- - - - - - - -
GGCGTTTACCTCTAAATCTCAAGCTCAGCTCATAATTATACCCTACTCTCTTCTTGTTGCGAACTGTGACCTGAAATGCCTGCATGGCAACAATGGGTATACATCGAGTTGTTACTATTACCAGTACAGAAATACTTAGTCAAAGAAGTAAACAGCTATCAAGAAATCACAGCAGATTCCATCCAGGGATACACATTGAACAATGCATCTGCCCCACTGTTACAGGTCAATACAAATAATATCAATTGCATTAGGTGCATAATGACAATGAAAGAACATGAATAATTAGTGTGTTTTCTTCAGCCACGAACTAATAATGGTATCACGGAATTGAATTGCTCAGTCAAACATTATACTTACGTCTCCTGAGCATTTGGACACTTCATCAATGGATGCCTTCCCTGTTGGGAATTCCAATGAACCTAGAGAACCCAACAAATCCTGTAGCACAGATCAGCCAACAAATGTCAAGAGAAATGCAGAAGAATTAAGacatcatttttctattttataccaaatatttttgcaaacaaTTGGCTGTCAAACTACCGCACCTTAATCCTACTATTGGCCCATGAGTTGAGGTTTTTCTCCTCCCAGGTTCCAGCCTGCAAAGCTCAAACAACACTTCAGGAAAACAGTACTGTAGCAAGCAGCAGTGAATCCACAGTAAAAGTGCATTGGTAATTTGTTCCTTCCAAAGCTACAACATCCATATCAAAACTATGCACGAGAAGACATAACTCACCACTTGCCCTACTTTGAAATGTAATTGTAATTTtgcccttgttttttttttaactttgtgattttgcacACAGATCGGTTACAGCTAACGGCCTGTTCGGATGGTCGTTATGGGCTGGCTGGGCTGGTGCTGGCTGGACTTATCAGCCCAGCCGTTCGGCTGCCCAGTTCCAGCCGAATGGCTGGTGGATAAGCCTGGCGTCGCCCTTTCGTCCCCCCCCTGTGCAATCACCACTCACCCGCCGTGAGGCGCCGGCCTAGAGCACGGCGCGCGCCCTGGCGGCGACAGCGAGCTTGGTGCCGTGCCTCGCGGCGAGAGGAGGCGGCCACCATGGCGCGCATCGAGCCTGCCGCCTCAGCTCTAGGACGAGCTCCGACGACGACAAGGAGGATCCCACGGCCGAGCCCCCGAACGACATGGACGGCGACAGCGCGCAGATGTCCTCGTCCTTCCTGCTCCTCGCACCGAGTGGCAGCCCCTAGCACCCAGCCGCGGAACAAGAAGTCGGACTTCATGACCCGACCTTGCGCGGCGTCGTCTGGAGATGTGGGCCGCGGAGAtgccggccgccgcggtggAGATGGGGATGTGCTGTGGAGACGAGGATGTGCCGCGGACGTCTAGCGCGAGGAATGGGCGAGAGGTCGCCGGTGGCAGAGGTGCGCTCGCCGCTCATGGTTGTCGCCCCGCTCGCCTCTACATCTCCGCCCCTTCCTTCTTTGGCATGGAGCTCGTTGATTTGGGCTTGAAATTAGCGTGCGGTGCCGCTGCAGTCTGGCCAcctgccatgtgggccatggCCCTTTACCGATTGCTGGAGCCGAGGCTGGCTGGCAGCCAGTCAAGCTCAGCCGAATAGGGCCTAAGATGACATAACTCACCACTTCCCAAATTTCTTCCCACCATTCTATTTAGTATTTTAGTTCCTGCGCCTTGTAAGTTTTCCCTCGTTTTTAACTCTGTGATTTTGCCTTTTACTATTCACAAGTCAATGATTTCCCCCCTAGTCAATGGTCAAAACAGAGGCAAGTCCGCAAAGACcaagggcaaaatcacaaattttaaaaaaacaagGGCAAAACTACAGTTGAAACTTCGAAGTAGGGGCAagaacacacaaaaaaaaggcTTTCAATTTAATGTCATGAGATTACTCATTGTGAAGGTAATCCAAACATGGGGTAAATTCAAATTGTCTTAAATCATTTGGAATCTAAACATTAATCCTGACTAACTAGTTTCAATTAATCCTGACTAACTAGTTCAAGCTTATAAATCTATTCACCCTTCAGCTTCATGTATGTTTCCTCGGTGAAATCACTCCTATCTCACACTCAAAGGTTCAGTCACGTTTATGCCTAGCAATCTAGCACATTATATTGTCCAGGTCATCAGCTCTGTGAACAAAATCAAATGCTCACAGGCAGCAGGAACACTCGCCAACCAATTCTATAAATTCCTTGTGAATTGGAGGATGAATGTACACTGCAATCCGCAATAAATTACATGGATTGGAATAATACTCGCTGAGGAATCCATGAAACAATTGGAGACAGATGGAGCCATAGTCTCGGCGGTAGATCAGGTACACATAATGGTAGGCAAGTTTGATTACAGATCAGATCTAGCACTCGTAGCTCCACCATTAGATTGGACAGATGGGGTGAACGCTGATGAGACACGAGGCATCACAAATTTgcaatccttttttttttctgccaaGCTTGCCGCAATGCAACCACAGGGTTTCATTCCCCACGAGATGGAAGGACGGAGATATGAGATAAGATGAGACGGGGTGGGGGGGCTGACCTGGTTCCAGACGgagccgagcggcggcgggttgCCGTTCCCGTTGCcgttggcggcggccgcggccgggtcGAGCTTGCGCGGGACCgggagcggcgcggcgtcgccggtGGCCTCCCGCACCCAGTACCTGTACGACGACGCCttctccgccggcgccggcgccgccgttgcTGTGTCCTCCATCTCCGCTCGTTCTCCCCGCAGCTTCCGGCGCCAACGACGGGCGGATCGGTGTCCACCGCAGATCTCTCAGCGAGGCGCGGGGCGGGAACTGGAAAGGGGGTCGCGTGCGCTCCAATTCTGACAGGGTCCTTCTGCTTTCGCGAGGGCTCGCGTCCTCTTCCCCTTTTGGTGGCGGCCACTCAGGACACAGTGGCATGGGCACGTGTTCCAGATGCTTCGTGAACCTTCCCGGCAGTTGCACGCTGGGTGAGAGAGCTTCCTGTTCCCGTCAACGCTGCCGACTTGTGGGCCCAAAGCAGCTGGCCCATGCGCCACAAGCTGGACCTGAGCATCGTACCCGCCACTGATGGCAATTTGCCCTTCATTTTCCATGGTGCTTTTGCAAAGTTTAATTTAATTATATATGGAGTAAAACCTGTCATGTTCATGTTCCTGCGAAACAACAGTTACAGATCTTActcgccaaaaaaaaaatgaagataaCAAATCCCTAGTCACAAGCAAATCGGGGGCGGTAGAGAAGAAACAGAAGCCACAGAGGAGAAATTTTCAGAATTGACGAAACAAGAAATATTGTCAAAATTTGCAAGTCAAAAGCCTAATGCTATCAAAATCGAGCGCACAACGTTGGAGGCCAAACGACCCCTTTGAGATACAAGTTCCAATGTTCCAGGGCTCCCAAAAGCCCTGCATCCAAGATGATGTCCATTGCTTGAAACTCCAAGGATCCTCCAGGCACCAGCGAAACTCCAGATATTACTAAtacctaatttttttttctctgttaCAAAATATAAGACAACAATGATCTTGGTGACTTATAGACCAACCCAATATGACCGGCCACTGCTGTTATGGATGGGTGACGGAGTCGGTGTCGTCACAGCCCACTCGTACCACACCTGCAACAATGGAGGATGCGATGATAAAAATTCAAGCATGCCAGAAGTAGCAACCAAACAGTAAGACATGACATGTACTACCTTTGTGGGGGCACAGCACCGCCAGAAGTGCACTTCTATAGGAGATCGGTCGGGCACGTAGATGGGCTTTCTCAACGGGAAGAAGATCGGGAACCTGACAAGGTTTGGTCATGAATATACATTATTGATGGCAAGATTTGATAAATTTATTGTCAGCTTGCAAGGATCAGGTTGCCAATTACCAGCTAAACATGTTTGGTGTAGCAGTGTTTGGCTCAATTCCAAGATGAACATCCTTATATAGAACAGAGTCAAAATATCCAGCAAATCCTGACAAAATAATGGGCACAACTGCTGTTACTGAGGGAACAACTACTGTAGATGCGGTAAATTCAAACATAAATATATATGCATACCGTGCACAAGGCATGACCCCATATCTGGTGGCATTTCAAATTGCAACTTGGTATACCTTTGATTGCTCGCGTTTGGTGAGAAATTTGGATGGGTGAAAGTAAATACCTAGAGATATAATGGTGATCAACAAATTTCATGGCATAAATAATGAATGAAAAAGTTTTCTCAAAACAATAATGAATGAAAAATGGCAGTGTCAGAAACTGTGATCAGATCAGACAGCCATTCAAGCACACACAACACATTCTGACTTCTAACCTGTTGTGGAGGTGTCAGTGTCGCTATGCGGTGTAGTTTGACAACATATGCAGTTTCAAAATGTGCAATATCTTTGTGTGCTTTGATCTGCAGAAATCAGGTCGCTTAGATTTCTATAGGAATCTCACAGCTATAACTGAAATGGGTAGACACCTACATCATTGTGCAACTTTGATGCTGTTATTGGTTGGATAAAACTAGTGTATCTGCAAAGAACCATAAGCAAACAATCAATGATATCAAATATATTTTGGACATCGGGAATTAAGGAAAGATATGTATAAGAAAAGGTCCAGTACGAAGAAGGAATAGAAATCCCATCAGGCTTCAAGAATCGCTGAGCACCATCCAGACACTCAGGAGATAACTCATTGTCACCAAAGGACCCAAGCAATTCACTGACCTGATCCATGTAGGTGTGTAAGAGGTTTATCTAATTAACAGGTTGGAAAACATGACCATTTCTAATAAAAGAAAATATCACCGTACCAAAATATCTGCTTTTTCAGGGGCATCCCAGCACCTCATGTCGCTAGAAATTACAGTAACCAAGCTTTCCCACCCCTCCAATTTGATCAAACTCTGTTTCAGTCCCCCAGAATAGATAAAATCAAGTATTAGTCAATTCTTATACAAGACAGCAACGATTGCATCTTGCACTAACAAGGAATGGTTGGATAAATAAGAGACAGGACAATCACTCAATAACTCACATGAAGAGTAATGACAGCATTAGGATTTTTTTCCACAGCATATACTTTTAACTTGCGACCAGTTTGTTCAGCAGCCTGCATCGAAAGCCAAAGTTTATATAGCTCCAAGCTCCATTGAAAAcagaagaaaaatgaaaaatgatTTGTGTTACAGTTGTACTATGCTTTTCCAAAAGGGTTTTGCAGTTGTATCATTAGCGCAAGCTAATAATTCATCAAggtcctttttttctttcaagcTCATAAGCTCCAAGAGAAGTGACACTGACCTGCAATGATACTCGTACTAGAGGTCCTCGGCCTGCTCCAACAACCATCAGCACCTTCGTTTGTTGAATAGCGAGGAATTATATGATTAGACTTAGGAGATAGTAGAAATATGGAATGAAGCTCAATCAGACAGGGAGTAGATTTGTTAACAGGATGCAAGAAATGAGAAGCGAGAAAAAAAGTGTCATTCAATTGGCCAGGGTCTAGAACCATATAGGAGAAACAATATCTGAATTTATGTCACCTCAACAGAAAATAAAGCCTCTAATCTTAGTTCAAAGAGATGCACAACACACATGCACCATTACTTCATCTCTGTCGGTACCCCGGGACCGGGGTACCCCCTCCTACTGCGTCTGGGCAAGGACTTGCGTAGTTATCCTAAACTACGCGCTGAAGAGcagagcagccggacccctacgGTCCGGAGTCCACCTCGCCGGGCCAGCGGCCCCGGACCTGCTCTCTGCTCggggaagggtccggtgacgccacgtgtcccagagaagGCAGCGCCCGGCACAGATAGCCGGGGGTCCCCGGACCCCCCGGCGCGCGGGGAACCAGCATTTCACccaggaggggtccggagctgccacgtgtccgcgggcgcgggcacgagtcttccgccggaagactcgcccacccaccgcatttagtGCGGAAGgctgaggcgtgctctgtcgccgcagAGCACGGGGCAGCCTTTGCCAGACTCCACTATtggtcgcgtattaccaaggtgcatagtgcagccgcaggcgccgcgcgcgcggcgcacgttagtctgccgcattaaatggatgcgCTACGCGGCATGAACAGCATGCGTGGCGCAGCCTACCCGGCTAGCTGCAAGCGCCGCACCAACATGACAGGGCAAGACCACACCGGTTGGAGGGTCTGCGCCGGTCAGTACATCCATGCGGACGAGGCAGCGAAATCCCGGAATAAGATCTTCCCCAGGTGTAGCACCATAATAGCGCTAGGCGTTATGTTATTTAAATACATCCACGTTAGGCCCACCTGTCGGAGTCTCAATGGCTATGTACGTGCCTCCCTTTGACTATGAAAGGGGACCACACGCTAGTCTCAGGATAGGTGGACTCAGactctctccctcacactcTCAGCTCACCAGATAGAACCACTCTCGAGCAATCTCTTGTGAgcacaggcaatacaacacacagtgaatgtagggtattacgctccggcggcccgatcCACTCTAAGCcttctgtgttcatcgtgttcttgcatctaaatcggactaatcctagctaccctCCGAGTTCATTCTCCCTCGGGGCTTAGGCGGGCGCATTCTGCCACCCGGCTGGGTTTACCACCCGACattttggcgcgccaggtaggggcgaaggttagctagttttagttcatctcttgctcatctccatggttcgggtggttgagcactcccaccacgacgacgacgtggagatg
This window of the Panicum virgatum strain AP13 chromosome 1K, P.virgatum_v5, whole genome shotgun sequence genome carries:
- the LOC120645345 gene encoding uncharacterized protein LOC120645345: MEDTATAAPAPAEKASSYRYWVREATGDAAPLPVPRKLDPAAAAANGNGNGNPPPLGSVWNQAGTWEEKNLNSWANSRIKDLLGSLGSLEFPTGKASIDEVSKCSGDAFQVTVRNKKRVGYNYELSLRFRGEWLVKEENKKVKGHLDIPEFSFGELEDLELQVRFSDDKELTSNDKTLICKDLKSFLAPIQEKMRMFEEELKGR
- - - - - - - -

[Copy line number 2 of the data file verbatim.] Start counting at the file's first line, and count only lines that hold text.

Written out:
This window of the Panicum virgatum strain AP13 chromosome 1K, P.virgatum_v5, whole genome shotgun sequence genome carries: